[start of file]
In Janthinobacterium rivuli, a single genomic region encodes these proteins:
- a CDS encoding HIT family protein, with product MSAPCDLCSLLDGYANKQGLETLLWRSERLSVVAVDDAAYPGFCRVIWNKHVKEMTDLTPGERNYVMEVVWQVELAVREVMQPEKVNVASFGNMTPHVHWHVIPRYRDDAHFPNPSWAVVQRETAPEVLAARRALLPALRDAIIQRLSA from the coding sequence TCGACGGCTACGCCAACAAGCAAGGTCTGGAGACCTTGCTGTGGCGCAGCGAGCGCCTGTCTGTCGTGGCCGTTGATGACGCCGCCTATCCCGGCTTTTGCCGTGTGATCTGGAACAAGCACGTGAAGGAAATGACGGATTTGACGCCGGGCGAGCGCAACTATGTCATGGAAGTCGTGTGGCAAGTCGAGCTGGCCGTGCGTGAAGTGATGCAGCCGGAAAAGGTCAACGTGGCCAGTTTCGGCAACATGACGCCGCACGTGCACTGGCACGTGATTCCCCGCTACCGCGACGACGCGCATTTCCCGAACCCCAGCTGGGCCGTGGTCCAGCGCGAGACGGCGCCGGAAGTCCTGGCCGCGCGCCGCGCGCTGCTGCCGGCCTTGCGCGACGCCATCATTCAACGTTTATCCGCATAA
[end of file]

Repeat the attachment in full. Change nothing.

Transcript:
In Janthinobacterium rivuli, a single genomic region encodes these proteins:
- a CDS encoding HIT family protein, with product MSAPCDLCSLLDGYANKQGLETLLWRSERLSVVAVDDAAYPGFCRVIWNKHVKEMTDLTPGERNYVMEVVWQVELAVREVMQPEKVNVASFGNMTPHVHWHVIPRYRDDAHFPNPSWAVVQRETAPEVLAARRALLPALRDAIIQRLSA from the coding sequence TCGACGGCTACGCCAACAAGCAAGGTCTGGAGACCTTGCTGTGGCGCAGCGAGCGCCTGTCTGTCGTGGCCGTTGATGACGCCGCCTATCCCGGCTTTTGCCGTGTGATCTGGAACAAGCACGTGAAGGAAATGACGGATTTGACGCCGGGCGAGCGCAACTATGTCATGGAAGTCGTGTGGCAAGTCGAGCTGGCCGTGCGTGAAGTGATGCAGCCGGAAAAGGTCAACGTGGCCAGTTTCGGCAACATGACGCCGCACGTGCACTGGCACGTGATTCCCCGCTACCGCGACGACGCGCATTTCCCGAACCCCAGCTGGGCCGTGGTCCAGCGCGAGACGGCGCCGGAAGTCCTGGCCGCGCGCCGCGCGCTGCTGCCGGCCTTGCGCGACGCCATCATTCAACGTTTATCCGCATAA